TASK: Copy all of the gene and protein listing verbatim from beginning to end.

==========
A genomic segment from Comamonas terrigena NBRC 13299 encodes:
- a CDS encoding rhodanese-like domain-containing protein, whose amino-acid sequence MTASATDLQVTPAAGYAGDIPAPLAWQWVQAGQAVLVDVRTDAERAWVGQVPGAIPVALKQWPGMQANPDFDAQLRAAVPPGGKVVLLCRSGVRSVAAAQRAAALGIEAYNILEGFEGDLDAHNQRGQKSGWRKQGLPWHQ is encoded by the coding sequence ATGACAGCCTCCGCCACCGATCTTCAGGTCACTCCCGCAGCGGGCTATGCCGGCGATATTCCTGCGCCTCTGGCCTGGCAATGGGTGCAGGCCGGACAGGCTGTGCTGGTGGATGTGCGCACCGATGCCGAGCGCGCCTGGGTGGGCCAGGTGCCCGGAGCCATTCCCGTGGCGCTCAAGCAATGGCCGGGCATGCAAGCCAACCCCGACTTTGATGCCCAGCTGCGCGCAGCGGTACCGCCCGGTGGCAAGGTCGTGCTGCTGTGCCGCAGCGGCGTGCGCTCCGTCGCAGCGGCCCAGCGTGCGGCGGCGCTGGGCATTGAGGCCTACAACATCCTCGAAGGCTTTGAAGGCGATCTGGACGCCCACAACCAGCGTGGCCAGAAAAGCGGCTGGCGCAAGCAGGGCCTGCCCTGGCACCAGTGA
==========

A genomic segment from Comamonas terrigena NBRC 13299 encodes:
- a CDS encoding rhodanese-like domain-containing protein, whose amino-acid sequence MTASATDLQVTPAAGYAGDIPAPLAWQWVQAGQAVLVDVRTDAERAWVGQVPGAIPVALKQWPGMQANPDFDAQLRAAVPPGGKVVLLCRSGVRSVAAAQRAAALGIEAYNILEGFEGDLDAHNQRGQKSGWRKQGLPWHQ is encoded by the coding sequence ATGACAGCCTCCGCCACCGATCTTCAGGTCACTCCCGCAGCGGGCTATGCCGGCGATATTCCTGCGCCTCTGGCCTGGCAATGGGTGCAGGCCGGACAGGCTGTGCTGGTGGATGTGCGCACCGATGCCGAGCGCGCCTGGGTGGGCCAGGTGCCCGGAGCCATTCCCGTGGCGCTCAAGCAATGGCCGGGCATGCAAGCCAACCCCGACTTTGATGCCCAGCTGCGCGCAGCGGTACCGCCCGGTGGCAAGGTCGTGCTGCTGTGCCGCAGCGGCGTGCGCTCCGTCGCAGCGGCCCAGCGTGCGGCGGCGCTGGGCATTGAGGCCTACAACATCCTCGAAGGCTTTGAAGGCGATCTGGACGCCCACAACCAGCGTGGCCAGAAAAGCGGCTGGCGCAAGCAGGGCCTGCCCTGGCACCAGTGA